Irish premier Leo Varadkar said: ‘Michael was doing life-changing work in Africa with the World Food Programme. Deepest sympathies to family, colleagues and friends.’
Former U.S. President Barack Obama said on Twitter that he and wife Michelle ‘send our deepest sympathies to all who knew the victims of today’s plane crash in Ethiopia’.
Representatives of the UN’s High Commissioner for Refugees and an employee of the World Bank also lost their lives in the disaster.
The wreckage of the plane – showing the colours of the Ethiopian flag on the plane’s livery – lies at the scene of the crash
The families of those on the plane have been arriving at special information centres to find out their next steps
Family members of the victims involved in a plane crash react at Addis Ababa international airport Sunday, hours after their loves ones took off
Ethiopia Airlines group CEO, Mr Tewolde Gebremariam, who is pictured at the accident scene. Firefighters spent hours trying to get to the scene
As more victims were identified last night:
- Hospitality company Tamarind Group announced ‘with immense shock and grief’ that its chief executive Jonathan Seex was among the fatalities.
- Anton Hrnko, an MP for the nationalist Slovak National Party, said he was ‘in deep grief’ to announce that his wife Blanka, daughter Michala and son Martin were among the dead.
- Three members of Italian aid group Africa Tremila were on board. The group’s president Carlo Spini, his wife Gabriella Viggiani, and treasurer Matteo Ravasio were among the eight Italians killed.
- The African Diaspora Youth Forum in Europe said co-chairman Karim Saafi had been a passenger on the flight and had been due to represent them at a meeting with the African Union in Nairobi.
- Professor Pius Adesamni was named as a victim by Benoit-Antoine Bacon, the president and vice-chancellor of Carleton University in Ottawa, Canada.
- Hussein Swaleh, the former secretary general of the Football Kenya Federation, was named as being among the dead by Sofapaka Football Club.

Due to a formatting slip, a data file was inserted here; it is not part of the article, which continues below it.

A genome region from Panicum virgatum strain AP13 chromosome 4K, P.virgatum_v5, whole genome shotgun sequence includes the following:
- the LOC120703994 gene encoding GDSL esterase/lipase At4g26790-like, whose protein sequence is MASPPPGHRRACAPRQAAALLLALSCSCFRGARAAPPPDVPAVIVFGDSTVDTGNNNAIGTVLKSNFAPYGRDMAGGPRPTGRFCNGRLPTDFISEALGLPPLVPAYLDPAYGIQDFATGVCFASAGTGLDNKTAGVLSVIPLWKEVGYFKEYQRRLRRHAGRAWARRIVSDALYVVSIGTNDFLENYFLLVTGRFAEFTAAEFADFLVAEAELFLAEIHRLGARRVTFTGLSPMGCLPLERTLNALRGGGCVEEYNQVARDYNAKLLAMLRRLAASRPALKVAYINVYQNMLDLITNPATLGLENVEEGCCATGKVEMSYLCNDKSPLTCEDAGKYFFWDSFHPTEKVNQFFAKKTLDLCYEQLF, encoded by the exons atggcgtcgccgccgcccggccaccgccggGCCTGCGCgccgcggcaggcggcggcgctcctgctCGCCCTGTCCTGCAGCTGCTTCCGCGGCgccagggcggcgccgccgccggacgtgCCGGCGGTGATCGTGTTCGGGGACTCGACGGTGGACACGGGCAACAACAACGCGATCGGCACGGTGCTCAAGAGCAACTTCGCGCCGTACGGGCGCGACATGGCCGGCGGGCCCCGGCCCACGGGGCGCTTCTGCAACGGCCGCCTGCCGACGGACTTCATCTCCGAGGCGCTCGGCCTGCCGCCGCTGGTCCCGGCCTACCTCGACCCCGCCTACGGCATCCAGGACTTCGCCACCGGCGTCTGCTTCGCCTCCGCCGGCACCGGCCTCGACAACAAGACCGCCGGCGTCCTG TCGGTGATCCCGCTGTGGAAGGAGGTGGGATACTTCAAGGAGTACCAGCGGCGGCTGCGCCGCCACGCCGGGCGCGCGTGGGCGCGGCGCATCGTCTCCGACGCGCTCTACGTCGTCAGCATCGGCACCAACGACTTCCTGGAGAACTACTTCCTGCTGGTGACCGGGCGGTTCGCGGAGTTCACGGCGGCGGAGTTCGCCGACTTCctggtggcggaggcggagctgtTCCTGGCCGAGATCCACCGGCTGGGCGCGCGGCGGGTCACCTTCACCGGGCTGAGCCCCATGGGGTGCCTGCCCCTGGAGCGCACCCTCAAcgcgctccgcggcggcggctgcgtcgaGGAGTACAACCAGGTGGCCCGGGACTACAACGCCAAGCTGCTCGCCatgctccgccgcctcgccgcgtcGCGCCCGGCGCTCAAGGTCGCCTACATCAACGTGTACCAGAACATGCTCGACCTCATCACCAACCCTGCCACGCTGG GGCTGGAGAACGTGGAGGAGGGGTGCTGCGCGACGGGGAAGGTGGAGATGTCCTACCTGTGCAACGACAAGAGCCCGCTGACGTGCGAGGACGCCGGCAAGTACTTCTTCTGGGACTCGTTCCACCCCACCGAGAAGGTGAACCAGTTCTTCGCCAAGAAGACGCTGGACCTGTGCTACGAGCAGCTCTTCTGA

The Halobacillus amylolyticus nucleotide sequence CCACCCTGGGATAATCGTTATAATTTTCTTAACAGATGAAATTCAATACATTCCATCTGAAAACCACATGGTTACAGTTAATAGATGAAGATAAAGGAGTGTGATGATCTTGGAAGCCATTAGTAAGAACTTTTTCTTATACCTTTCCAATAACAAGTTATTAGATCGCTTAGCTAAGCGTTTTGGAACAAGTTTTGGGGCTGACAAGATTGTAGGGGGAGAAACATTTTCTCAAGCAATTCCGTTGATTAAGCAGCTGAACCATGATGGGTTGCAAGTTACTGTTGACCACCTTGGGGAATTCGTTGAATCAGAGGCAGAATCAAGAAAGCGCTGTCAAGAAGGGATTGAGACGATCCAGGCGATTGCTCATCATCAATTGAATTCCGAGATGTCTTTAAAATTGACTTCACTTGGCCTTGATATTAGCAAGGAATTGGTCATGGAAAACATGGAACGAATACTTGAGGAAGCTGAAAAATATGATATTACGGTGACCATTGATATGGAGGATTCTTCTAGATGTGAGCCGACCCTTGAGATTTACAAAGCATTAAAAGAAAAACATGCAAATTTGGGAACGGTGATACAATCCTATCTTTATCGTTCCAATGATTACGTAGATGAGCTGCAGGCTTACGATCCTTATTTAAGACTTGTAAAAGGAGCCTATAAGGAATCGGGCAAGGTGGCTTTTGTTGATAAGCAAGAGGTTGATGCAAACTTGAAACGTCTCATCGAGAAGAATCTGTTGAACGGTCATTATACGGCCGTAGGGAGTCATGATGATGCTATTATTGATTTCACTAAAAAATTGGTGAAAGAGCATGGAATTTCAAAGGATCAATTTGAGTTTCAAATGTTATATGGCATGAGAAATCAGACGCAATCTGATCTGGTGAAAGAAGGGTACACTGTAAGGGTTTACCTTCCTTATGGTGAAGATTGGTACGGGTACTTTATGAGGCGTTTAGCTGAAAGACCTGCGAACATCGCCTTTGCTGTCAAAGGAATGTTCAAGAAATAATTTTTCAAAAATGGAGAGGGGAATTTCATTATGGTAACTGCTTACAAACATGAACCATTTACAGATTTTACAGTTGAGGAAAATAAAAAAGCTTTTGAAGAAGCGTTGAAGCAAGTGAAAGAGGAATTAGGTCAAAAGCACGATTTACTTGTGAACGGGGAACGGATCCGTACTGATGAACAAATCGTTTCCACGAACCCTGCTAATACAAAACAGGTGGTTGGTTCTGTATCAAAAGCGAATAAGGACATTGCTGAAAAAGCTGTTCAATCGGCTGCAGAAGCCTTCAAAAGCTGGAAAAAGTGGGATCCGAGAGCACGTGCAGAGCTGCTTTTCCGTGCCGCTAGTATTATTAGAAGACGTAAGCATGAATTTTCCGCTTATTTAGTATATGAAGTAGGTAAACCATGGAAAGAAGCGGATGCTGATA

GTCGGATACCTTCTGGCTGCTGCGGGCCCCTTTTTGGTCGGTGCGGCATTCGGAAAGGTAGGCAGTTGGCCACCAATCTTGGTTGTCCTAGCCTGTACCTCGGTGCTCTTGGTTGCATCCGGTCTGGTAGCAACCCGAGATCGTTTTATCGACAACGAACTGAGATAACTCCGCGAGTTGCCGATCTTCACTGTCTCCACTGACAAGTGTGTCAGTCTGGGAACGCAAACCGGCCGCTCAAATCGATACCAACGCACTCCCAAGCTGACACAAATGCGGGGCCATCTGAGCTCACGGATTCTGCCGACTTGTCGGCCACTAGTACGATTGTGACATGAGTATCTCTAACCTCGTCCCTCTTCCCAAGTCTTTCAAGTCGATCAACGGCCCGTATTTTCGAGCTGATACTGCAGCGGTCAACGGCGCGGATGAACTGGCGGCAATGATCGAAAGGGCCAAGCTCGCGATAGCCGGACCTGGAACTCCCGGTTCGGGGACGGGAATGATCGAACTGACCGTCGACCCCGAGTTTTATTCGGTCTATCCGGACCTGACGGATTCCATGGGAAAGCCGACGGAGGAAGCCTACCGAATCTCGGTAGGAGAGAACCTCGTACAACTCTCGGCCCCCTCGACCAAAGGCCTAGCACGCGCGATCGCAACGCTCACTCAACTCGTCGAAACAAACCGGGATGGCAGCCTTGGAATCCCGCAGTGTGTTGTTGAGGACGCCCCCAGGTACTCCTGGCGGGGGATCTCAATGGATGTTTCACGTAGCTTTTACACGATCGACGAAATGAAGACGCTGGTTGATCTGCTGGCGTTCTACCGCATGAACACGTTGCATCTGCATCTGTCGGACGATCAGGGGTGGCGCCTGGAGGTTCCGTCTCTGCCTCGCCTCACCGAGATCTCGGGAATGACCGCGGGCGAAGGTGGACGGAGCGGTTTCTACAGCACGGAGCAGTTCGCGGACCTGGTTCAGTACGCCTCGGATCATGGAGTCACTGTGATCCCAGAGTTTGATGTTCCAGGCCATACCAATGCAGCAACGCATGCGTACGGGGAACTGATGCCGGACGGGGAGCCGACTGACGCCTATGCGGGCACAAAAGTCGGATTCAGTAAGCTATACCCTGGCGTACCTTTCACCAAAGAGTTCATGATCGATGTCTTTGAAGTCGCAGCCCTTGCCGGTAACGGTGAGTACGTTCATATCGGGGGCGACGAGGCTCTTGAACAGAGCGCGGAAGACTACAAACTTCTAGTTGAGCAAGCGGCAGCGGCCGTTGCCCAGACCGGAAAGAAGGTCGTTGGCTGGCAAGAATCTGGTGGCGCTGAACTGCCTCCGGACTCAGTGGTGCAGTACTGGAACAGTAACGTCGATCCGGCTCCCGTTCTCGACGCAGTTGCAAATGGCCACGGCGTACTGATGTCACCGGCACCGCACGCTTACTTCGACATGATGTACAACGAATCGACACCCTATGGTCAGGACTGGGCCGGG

- Abiodun Oluremi Bashua – a retired envoy who served in Iran, Austria and Ivory Coast – was killed, Nigeria’s foreign affairs ministry said.
- Austrian media reported that three doctors who were aged between 30 and 40 and worked at hospitals in Linz had died.
- Save the Children said its child protection in emergencies adviser Tamirat Mulu Demessie was among the dead.
- Three of the Russians on board were tourists Yekaterina Polyakova, Alexander Polyakov and Sergei Vyalikov, the Russian Embassy in Ethiopia said.
It also emerged last night that U.S. aviation officials had issued an Emergency Airworthiness Directive warning that pilots of Boeing 737-8 and 737-9 planes ‘could have difficulty controlling the airplane’ because of a problem with one of its systems.
A faulty sensor could cause ‘excessive nose-down attitude, significant altitude loss, and possible impact with terrain’, the Federal Aviation Administration had warned.
Wreckage lies at the crash site of Ethiopia Airlines Boeing 737 Max 8 which came down en route to Nairobi
Part of the plane lies on the ground near Bishoftu following the crash on Sunday morning in which 157 people were killed
Flight-tracking data revealed that the plane’s vertical speed – the rate of climb or descent – varied from 2,624 feet per minute to minus 1,216 within minutes of take-off.